4. What are your plans for 2011 and beyond (releases, projects, touring, etc)?
I’m finishing up my first full length record. It’s a mix of lots of synthesizers and recordings I made with the Magik*Magik orchestra in San Francisco…strings, horns, clarinet, flute… I’m working on videos and animations and figuring out how to perform the music live. I’d like to travel with a 16 person orchestra, but it turns out that would cost a small fortune. So unless I find a pot of gold I’ll figure out a way to scale it down for touring. I’m still working on setting up at least one grand scale performance with the orchestra in 2011. The record is titled Nº1 and it’ll be the first in a series of recordings with an orchestra component. That’s the plan anyways. I also wanted to make a synthesizers-only record on zero budget.
Svarte Greiner is a dark ambient project by Erik K Skodvin. He is also one half of the Norwegian duo Deaf Center which was formed in 2005 in Oslo, Norway. He currently lives and works in Berlin. He labels his music as “acoustic doom”. He utilizes both field recordings and computer generated sounds when producing his music. His debut album, Knive, was released in 2006. His second album, Kappe, in 2009. Svarte Greiner is also a founder of Miasmah Recordings.
1. You record under many aliases. Please tell us what they are and why you feel the need for the different aliases.
First and foremost I record under the Svarte Greiner alias. Deaf Center was started a bit before though, which I record with long time friend Otto A. Totland. Additionally, I put out a record under my own name, Erik K Skodvin, last year. I had some other aliases a long time ago, but they were put into eternal sleep since about 5-6 years now. Deaf Center was the initial alias I was gonna use since abandoning my older more electronica based personalities, but ended up getting Otto involved. So I found out I then needed a proper solo alias which is where Svarte Greiner comes from. I wanted Svarte Greiner to divert from the Deaf Center sound so I wouldn’t end up having two projects sounding exactly the same. Though I guess there is similarities with everything I end up doing no matter how much I try to split them. I do have a pretty vast taste in music even if it might not seem like it, so there’s still a lot I want to try out. They’ll probably all end up being slightly on the darker side with a lot of melancholy in them though, as it seems like I can’t really make any sun-drenched sounding stuff. The reason for the sudden release of an album under my own name was kind of a spontaneous decision that also had a lot to do with the move to Berlin and having access to Nils Frahm’s studio for a week, playing around with instruments I wasn’t used to. I was also thinking it’s good not to mix it with Svarte Greiner as I want to keep the possibility of doing something crazy live with my Svarte Greiner alias while still being able to play slightly more available sounding things under Erik K Skodvin. This will probably end up confusing me even more, but it’s done now, so we’ll see how this evolves. Summed up, Deaf Center is the project I have with Otto. Svarte Greiner is my usual solo outing, exploring darkly sounding atmospheres (Svarte Greiner is norwegian for black branches) while Erik K Skodvin is, as far as I know right now, my way of going a bit more available and spacious sounds.2. You recently released the new Deaf Center album, Owl Splinters (amazing album by the way), after 6 years of silence under that alias. Why the long period of time in between albums? What do you make of the swell of excitement around Deaf Center amongst the experimental electronic scene?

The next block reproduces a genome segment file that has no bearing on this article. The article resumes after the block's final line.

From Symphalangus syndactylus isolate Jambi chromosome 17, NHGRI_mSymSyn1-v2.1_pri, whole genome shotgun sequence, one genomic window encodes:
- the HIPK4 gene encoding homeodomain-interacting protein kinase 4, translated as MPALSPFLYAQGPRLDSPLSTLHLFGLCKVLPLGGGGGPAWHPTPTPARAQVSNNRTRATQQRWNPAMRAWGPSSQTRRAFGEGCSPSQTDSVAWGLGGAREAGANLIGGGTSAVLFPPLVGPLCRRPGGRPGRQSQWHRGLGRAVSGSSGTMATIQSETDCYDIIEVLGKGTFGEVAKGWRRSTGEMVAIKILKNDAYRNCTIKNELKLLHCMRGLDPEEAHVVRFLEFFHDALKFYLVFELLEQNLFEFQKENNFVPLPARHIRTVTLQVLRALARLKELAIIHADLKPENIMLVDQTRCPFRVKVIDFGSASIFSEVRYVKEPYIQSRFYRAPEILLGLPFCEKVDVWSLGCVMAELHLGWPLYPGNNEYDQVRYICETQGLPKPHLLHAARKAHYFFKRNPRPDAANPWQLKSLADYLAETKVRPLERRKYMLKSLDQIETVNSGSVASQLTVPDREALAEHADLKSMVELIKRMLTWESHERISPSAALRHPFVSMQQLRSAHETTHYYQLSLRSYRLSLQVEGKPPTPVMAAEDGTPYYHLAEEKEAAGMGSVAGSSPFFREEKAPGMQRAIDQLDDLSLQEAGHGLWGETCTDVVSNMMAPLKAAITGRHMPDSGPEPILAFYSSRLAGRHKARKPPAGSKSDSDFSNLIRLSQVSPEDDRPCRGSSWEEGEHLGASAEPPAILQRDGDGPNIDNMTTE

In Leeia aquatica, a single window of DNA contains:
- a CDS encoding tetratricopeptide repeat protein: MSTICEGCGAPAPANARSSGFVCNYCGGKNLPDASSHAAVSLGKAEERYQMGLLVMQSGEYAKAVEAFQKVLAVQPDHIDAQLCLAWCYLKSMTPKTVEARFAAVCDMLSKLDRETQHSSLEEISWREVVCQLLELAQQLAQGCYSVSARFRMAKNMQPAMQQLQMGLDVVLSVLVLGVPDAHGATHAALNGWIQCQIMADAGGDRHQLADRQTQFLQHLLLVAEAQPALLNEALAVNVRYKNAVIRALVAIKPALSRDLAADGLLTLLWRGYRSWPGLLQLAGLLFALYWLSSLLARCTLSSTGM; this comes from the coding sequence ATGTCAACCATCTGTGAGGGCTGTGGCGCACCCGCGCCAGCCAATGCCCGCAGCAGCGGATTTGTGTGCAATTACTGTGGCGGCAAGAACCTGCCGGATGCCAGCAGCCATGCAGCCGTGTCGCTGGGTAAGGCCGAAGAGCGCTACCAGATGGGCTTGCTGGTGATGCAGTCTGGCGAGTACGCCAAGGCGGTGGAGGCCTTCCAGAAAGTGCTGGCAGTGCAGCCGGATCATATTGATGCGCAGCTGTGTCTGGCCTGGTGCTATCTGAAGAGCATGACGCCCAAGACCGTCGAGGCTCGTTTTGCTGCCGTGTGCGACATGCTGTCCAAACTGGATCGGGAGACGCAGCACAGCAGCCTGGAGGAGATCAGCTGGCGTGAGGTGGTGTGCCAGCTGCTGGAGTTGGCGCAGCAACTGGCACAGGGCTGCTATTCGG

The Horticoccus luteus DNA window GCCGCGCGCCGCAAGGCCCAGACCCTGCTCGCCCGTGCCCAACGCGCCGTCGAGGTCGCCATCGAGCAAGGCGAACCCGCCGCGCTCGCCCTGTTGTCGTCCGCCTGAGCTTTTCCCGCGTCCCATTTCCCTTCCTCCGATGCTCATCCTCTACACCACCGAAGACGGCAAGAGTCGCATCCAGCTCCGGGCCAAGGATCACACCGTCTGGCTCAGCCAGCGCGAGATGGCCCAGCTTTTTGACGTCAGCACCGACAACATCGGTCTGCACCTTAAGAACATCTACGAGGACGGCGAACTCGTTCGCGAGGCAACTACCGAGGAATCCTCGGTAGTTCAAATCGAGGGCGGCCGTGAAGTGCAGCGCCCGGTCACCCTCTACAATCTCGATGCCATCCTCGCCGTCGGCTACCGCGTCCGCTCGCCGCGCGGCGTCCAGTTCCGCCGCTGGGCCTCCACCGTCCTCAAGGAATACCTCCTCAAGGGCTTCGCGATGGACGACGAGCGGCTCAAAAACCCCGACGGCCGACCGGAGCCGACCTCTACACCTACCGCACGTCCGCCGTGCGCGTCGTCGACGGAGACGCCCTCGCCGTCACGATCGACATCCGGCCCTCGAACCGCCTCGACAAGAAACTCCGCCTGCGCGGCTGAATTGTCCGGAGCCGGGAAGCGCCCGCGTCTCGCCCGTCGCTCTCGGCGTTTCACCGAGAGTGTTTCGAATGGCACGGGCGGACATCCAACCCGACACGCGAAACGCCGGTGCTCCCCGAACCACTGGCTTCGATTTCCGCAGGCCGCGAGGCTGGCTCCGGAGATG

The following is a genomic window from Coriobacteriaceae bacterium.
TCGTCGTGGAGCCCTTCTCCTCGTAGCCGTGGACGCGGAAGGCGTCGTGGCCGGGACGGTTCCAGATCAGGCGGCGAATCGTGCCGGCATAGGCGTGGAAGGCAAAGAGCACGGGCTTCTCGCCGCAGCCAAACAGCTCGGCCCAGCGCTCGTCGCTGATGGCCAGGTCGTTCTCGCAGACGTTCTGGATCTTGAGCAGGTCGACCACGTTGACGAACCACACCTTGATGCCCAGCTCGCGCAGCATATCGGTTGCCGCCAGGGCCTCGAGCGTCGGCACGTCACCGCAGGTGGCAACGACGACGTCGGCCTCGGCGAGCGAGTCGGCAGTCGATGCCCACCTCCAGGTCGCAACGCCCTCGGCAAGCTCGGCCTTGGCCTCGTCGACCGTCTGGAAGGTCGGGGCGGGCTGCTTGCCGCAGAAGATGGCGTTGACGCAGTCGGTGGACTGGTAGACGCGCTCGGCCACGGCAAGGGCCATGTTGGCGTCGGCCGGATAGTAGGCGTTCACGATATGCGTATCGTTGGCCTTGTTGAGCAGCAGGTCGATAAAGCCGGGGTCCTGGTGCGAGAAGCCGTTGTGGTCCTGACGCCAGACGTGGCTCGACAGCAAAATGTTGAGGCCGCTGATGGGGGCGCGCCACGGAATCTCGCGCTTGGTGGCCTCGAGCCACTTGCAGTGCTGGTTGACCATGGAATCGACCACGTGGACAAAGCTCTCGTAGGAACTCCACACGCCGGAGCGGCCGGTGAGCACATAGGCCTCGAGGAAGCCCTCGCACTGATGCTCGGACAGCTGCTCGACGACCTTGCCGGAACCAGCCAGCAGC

Thank you. The long period has so many different factors its almost hard to get into, but like mentioned in a previous interview – after Pale Ravine sometime I got my first electric guitar + effect pedals and started experimenting more with live instrumentation which was something I really had not tried at all before. With this happening + I moved to using different sound editing/sequencing programs, it was harder for me and Otto to exchange files back and forth like we did in the past. Otto was always playing around with synth and piano, but I never tried working properly with a live instrument until then which was so exciting. Also, at the same time I was exposed to so much new and interesting musical styles I never knew before, that I just ended falling into a long experimentation process, putting Deaf Center on the shelf. When I moved to Berlin one and a half year ago, things changed quite a bit. I was getting to hang more with like-minded artists and people with studios. It just seemed like the time was right to try get another Deaf Center record out when Nils Frahm had such a wicked studio and wanted to work with us as he was a fan of our previous releases. Otto traveled down here and we did a long weekend improvised recording session which ended up like the new album. It’s so fun seeing that people are excited about the new album and haven’t forgotten about us after the long period of silence. Looks like an exciting year ahead!